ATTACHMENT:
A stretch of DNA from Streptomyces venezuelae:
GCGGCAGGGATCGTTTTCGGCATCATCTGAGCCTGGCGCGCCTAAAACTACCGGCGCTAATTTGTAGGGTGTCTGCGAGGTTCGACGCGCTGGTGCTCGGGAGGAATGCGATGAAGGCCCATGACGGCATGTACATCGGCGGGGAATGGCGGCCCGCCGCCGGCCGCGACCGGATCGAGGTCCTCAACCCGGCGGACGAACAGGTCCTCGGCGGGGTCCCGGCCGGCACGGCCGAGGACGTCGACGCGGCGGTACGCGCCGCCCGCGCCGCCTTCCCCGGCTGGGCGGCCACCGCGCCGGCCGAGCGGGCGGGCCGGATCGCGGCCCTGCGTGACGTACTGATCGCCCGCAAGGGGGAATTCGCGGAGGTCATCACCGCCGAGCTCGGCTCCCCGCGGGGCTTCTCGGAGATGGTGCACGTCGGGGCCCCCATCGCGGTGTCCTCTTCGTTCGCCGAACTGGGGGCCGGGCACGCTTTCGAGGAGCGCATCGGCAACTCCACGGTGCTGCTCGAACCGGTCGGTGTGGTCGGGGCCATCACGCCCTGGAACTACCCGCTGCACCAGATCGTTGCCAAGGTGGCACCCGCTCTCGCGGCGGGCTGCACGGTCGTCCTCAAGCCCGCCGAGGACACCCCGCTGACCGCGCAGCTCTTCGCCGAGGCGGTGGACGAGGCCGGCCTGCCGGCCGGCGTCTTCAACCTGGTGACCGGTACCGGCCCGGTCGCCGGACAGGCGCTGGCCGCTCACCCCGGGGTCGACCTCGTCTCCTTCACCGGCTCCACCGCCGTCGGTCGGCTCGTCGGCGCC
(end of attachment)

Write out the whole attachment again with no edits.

A stretch of DNA from Streptomyces venezuelae:
GCGGCAGGGATCGTTTTCGGCATCATCTGAGCCTGGCGCGCCTAAAACTACCGGCGCTAATTTGTAGGGTGTCTGCGAGGTTCGACGCGCTGGTGCTCGGGAGGAATGCGATGAAGGCCCATGACGGCATGTACATCGGCGGGGAATGGCGGCCCGCCGCCGGCCGCGACCGGATCGAGGTCCTCAACCCGGCGGACGAACAGGTCCTCGGCGGGGTCCCGGCCGGCACGGCCGAGGACGTCGACGCGGCGGTACGCGCCGCCCGCGCCGCCTTCCCCGGCTGGGCGGCCACCGCGCCGGCCGAGCGGGCGGGCCGGATCGCGGCCCTGCGTGACGTACTGATCGCCCGCAAGGGGGAATTCGCGGAGGTCATCACCGCCGAGCTCGGCTCCCCGCGGGGCTTCTCGGAGATGGTGCACGTCGGGGCCCCCATCGCGGTGTCCTCTTCGTTCGCCGAACTGGGGGCCGGGCACGCTTTCGAGGAGCGCATCGGCAACTCCACGGTGCTGCTCGAACCGGTCGGTGTGGTCGGGGCCATCACGCCCTGGAACTACCCGCTGCACCAGATCGTTGCCAAGGTGGCACCCGCTCTCGCGGCGGGCTGCACGGTCGTCCTCAAGCCCGCCGAGGACACCCCGCTGACCGCGCAGCTCTTCGCCGAGGCGGTGGACGAGGCCGGCCTGCCGGCCGGCGTCTTCAACCTGGTGACCGGTACCGGCCCGGTCGCCGGACAGGCGCTGGCCGCTCACCCCGGGGTCGACCTCGTCTCCTTCACCGGCTCCACCGCCGTCGGTCGGCTCGTCGGCGCC